Not surprisingly  , the Republican Party of Florida was the largest bank roll for the campaign to get this measure on the ballot. They spent a whopping $300,000 collecting more than 600,000 signatures. But the number two donor? No, not Domino’s Pizza. No, not the Christian Coalition. But the Florida Catholic Conference, which gave nearly $50,000 for the effort. Yes, the same Florida Catholic Conference whose vision statement says they are guided by the Gospel of Jesus Christ and the teachings of his Church.

Of course, I’m sure if Jesus had $50,000 to burn, he wouldn’t have spent it going after gays and lesbians. You know, not when 15% of children under 18 live under the poverty level in the state. Darn that pesky Jesus and his message of economic populism.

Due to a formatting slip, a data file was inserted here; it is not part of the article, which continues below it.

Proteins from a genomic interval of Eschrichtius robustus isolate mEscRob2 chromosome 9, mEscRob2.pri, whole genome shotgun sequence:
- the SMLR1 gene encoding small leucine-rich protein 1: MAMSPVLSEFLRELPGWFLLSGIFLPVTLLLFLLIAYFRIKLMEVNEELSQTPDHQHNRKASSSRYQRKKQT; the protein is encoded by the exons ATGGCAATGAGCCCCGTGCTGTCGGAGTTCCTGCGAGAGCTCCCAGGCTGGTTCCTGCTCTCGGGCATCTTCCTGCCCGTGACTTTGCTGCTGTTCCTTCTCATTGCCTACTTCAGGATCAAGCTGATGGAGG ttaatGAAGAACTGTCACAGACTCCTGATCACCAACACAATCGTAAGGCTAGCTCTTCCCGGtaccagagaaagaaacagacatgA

Whether this amendment will bring out conservative voters in the Fall remains to be seen, but the gauntlet has once again been thrown. Ironically, Florida’s GOP Governor, Charlie Crist, has asked the Republican Party to stop spending money on this campaign, saying there are more important issues that warrant the money. Maybe somebody should convey that message to the Florida Catholic Conference, since the teachings of Jesus don’t seem to be doing the trick.